AN INMATE at the national penitentiary in Muntinlupa City has been infected with the coronavirus, the Bureau of Corrections (BuCor) said on Thursday, adding to concerns among activists about contagion risks in some of the world’s most overcrowded jails.

The male inmate from the New Bilibid Prison’s medium security compound had been confined at the Research Institute for Tropical Medicine on Friday, bureau said in a social media post.

“As a precautionary measure, contact tracing was started on the day he was admitted at the RITM,” it added.

Forty inmates identified as close contacts of the patient had been isolated and transferred to a quarantine area. The medical staff member who attended to him was also quarantined.

Nineteen inmates and one prison staff at the Correctional Institute for Women earlier tested positive for COVID-19.

The Quezon City Jail has also reported 18 infections — nine inmates and nine staff members, while the Cebu City Jail in central Philippines reported that 123 inmates had been infected.

The mayor of Cebu City said a new building in the prison capable of handling 3,000 people would be used as an isolation facility to contain an outbreak that accounts for 40% of cases in the Philippines’ second biggest city.

New York-based Human Rights Watch (HRW) was among several groups that called for inmates held for minor, non-violent offences, or those with health conditions, to be freed from Philippine prisons to create more space.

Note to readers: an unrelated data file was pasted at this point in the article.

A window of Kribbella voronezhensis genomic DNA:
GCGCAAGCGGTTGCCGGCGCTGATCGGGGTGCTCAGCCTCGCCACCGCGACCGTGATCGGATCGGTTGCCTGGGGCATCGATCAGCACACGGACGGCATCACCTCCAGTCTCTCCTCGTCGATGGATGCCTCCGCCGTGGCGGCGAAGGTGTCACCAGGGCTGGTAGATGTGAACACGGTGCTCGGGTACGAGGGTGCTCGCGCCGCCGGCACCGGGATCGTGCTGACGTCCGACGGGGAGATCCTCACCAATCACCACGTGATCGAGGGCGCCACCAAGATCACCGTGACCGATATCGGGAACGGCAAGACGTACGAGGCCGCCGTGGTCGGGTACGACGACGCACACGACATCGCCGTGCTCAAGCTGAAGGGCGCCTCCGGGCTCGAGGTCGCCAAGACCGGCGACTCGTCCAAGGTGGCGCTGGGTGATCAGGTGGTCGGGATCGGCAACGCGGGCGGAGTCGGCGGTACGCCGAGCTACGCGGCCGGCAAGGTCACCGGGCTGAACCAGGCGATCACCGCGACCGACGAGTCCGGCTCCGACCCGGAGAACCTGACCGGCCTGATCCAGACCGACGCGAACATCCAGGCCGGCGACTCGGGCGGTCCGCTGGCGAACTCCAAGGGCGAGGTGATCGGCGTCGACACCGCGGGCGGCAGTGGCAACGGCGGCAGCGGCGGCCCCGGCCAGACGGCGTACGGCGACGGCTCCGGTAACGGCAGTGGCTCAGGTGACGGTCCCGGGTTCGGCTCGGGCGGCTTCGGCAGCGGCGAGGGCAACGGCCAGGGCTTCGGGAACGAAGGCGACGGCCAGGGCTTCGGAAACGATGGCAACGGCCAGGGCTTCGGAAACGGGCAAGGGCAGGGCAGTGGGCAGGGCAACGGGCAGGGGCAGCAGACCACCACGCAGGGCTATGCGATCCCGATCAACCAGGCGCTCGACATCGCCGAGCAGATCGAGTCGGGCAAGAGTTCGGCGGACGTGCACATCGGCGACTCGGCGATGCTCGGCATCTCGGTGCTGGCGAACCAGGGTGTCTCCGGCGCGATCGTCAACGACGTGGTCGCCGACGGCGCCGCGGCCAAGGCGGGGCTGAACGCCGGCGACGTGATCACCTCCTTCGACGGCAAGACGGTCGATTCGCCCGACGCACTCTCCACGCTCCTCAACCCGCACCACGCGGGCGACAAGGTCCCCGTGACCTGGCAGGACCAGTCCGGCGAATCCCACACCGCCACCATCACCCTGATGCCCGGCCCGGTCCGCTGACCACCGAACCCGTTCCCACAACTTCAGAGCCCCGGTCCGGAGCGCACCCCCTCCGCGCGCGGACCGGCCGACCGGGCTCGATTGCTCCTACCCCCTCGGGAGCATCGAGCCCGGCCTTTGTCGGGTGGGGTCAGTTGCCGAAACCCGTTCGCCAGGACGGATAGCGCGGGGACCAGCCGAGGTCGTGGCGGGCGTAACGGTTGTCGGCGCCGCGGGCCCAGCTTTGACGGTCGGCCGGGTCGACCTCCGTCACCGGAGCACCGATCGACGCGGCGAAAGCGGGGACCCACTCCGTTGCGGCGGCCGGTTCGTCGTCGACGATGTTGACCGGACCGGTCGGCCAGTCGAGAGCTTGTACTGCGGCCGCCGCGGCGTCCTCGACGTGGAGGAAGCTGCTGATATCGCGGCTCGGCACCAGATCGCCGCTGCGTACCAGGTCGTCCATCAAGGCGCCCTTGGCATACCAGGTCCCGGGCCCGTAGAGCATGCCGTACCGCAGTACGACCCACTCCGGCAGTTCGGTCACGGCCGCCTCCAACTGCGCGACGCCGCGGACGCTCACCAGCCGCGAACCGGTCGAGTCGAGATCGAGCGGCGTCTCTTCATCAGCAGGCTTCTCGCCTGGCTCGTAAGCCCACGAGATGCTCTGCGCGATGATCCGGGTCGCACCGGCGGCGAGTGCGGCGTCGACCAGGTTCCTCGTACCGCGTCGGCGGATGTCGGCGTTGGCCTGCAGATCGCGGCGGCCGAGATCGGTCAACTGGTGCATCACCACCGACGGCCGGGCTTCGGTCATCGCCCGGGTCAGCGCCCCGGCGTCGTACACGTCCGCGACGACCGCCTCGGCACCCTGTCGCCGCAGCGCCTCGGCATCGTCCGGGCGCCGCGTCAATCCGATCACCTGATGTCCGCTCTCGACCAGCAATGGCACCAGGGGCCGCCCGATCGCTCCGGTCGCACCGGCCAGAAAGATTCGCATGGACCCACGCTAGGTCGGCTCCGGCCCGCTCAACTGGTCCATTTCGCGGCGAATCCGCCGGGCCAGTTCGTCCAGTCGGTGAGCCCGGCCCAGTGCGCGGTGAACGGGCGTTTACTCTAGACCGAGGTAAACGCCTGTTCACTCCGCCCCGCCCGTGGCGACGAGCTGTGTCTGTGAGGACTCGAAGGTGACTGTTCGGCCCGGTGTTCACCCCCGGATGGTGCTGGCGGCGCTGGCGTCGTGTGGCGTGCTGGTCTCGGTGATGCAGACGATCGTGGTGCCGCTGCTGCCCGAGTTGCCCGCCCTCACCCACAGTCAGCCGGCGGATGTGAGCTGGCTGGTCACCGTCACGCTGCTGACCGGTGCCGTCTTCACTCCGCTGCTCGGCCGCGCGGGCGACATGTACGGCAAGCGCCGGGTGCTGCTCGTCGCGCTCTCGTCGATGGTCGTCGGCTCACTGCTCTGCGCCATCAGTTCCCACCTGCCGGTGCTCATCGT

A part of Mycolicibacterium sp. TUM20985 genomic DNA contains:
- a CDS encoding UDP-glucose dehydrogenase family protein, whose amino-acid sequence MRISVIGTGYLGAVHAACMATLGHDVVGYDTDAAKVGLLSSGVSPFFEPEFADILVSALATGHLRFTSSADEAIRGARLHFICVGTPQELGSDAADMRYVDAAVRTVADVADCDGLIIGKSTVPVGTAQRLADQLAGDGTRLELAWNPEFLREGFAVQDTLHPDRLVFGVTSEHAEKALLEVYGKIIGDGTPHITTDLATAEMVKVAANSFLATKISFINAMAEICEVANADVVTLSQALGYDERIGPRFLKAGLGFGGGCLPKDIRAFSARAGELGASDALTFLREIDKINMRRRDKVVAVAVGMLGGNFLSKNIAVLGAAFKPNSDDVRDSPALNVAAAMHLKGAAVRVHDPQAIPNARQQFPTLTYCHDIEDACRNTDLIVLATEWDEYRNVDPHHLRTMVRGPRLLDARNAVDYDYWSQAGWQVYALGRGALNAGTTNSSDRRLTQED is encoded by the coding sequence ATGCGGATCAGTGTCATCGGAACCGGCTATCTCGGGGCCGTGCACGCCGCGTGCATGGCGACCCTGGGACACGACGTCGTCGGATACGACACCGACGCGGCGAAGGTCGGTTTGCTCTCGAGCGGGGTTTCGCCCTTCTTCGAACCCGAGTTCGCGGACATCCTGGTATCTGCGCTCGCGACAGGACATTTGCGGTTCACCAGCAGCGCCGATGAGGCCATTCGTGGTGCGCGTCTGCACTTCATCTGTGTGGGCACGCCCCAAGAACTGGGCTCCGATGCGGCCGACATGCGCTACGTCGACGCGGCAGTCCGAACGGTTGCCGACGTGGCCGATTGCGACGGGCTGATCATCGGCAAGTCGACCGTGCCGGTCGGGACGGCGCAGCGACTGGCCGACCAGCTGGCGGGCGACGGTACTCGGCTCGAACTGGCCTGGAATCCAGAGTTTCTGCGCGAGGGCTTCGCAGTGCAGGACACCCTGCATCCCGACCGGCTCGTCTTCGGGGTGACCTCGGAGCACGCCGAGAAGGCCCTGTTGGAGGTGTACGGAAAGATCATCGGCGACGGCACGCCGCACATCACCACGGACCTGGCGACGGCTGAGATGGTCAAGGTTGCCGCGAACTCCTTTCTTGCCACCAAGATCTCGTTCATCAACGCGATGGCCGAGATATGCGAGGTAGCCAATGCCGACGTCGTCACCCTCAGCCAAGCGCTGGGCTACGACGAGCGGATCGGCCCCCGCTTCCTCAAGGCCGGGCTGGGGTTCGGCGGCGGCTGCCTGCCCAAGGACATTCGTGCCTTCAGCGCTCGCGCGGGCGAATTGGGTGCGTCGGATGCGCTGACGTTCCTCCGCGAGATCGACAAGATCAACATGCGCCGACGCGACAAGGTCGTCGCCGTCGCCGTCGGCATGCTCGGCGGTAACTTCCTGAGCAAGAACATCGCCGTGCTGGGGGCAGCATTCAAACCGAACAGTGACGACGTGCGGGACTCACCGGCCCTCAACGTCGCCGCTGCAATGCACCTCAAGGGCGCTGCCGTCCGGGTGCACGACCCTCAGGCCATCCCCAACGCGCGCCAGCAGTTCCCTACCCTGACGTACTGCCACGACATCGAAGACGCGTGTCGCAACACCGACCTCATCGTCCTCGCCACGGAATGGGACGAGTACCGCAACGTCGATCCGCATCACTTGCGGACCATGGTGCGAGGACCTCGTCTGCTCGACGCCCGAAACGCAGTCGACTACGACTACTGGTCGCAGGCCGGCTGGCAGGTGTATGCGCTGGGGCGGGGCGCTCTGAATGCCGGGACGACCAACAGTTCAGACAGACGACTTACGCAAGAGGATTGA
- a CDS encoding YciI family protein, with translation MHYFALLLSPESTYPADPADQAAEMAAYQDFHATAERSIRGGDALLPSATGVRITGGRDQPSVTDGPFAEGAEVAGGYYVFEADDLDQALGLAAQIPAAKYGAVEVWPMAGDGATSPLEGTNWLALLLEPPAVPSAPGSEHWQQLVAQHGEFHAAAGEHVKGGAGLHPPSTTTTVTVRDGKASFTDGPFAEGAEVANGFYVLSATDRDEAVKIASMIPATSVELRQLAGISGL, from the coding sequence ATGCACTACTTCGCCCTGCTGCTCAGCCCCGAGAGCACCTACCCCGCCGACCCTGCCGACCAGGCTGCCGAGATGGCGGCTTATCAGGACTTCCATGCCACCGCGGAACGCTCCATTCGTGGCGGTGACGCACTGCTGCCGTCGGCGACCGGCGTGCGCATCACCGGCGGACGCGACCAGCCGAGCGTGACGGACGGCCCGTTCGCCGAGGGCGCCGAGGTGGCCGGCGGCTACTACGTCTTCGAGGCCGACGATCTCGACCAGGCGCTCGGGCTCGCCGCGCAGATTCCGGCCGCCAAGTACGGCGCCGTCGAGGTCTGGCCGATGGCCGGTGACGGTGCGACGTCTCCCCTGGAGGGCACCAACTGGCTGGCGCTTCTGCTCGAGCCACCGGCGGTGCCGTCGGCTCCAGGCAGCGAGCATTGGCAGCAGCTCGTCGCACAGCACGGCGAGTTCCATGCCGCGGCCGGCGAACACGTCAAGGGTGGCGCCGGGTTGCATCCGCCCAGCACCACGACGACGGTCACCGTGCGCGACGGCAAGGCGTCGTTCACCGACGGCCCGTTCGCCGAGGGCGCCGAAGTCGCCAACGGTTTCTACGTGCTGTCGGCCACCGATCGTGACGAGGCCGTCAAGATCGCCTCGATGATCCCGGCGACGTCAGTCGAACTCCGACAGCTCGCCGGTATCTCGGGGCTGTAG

Activists globally have been urging governments to free political prisoners.

HRW this month warned of the likelihood of a serious coronavirus outbreak in the Philippines “threatening the lives of prisoners whose health the authorities have a duty to protect.”

The Cebu jail outbreak is among the biggest known coronavirus clusters in the Philippines, which as of Thursday had 6,981 infections and 462 deaths.

The Department of Health reported 271 new coronavirus infections and 16 ore deaths on Thursday.

Twenty-nine more patients have gotten well, bringing the total recoveries to 722, it added.

Ms. Vergeire told a separate news briefing it was too early to tell whether the infection curve has flattened, even if the rate has slowed.

She noted that before, it took only three days for cases to double compared with five days now.

The country was headed toward flattening the curve if the doubling time extends to 30 days or more, Ms. Vergeire said, citing experts.

Philippine prisons are notoriously overcrowded due to a combination of poverty, high crime rates and a judicial system unable to cope with a huge case volume.

A shortage of public defenders, overwhelmed judges and insufficient funds to post bail means suspects typically spend long periods — sometimes years — in detention awaiting court hearings that often end up with acquittals.

As of December, nearly 90,000 people in the Philippines were detained awaiting trial, corrections bureau data showed.

President Rodrigo R. Duterte’s war on drugs has exacerbated the problem, each year adding tens of thousands to jails, with 71% of inmates held on drug-related charges.

The Supreme Court urged trial judges on Monday to free prisoners eligible for temporary or early release.

Also yesterday, Health Undersecretary Maria Rosario S. Vergeire said at least 15,000 health workers were needed for emergency hiring for the government’s COVID-19 response.

The Budget department has approved the budget for the hiring, she told a news briefing, adding that seven health facilities have sought additional workforce. — Vann Marlo M. Villegas